King's big night a reminder of inner strength

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The Independent Online

One of the few undoubted successes of an unconvincing England victory over Wales at Wrexham in midweek was a player who, 18 months ago, was going nowhere.

Paul King, who was named in the 34-man Great Britain squad to prepare for the Ashes series two days later and plays for Hull against Huddersfield this afternoon, is one of those rare forwards who can play anywhere in the pack. But it has taken a major change of attitude to turn him into a player who could face Australia this autumn.

"He had some problems when he was younger," says Shane Richardson, the Hull chief executive who has presided over the transformation. "He was up on assault charges and, by his own admission, he used to drink too much. He has turned his life around over the last 18 months. He's done it through great mental toughness, which makes him a good role model at the club, because you can say to other young players 'You can do the same'."

In the broader context, Richardson believes that Tuesday was a night when the game as a whole turned itself around and cut across perceptions of it as a sport in decline. After all the speculation about players and clubs moving to union and the raft of withdrawals that threatened the credibility of the fixture, the players – particularly the Welsh players – saved the day, leading 23-10 at half-time before losing 42-33.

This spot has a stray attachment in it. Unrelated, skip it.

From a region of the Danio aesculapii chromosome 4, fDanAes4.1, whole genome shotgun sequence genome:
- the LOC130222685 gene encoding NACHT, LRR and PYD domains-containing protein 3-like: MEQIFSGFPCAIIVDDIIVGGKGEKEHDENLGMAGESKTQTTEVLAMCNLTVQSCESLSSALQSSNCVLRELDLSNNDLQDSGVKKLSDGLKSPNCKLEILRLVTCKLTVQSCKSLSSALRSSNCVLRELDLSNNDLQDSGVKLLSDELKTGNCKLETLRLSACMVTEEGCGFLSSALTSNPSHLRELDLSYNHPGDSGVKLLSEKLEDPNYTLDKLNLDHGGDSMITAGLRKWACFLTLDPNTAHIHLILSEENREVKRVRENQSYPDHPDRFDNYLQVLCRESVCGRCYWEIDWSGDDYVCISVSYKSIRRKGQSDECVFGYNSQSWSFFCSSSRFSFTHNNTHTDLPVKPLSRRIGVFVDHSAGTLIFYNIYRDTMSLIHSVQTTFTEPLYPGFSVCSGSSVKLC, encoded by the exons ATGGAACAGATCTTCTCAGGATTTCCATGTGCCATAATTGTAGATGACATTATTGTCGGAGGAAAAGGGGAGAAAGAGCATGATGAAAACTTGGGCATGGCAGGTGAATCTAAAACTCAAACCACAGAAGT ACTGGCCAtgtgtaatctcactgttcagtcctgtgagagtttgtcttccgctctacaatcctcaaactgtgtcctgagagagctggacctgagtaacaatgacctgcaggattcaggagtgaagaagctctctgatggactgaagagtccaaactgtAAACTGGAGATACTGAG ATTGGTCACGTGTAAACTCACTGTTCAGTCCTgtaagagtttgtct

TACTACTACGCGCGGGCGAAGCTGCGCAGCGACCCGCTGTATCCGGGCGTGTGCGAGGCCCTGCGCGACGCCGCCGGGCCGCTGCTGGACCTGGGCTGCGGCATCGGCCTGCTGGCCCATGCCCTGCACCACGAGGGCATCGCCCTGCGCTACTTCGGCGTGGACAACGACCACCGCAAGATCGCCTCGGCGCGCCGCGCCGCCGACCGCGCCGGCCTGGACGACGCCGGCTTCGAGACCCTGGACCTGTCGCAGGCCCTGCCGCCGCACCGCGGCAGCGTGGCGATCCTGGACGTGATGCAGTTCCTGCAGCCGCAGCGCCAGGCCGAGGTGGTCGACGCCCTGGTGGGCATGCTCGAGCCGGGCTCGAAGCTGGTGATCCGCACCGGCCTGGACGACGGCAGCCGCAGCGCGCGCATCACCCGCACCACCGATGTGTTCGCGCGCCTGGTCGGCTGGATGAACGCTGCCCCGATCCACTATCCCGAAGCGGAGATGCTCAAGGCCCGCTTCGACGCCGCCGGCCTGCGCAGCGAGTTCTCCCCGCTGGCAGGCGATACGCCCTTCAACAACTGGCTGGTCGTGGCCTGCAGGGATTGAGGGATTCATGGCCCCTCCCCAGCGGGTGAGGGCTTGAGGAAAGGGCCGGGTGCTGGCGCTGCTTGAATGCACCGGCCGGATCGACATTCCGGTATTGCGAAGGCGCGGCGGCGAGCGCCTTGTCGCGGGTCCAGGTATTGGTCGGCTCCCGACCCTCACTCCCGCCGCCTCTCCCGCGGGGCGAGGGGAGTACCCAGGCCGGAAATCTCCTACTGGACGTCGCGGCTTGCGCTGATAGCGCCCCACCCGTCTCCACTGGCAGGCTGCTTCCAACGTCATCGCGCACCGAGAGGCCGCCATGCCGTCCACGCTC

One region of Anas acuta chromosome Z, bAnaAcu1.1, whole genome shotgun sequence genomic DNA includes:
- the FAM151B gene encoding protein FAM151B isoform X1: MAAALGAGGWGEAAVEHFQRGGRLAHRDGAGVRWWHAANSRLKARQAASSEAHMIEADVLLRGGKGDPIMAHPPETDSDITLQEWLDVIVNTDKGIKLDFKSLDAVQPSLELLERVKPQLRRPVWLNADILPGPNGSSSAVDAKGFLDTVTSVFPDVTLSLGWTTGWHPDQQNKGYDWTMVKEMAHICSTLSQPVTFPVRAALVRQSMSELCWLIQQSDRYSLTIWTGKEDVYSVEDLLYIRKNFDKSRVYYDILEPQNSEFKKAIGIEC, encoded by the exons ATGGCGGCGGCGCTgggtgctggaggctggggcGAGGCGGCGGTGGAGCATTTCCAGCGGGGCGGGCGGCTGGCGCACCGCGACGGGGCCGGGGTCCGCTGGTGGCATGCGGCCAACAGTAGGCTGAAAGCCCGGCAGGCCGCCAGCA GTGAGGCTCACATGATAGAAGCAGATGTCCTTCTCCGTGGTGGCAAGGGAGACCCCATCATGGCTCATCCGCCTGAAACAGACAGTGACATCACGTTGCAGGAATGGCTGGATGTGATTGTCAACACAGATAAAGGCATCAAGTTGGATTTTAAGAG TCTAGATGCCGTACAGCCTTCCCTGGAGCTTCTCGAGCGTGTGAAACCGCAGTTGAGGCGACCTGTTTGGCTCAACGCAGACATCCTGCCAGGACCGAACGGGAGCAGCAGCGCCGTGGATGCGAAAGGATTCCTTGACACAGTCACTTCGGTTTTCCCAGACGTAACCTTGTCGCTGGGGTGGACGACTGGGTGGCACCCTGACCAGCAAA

"Whenever the game is under pressure, the game saves itself on the pitch – because it's such a great game. We've already seen where the next generation of great players is coming from with the results that the Under-18s and Under-16s have had in Australasia. The Under-16s won in Queensland the other day and I spoke to friends of mine who were there and they said that their skill levels were just outstanding."

That is why Richardson, despite being at the forefront of the call for Super League clubs to commit their futures to league openly, is not fazed by the anxiety of some to have a foot in both camps.

Dave Whelan, the owner of Wigan, took a further step down that road yesterday by offering £500,000 to buy the shareholding of union club Orrell. Last week Whelan suggested that Wigan might turn to union unless the league salary cap were abolished. He softened that stance, but yesterday's news will stoke the controversy. "I've offered to purchase the shareholding to provide them with the resources to become successful again," said Whelan, who also owns the Second Division football club Wigan. "I want to make it clear that my support for Orrell in no way reduces my support for Wigan."

Richardson takes the broad view. "The game's real problem is one of leadership. The strategic plan that was presented to clubs this week is exciting, but it requires everyone to work together for the good of the game." If that happens, organisations as well as individuals can turn themselves around. The game needs to take a cue from its players.

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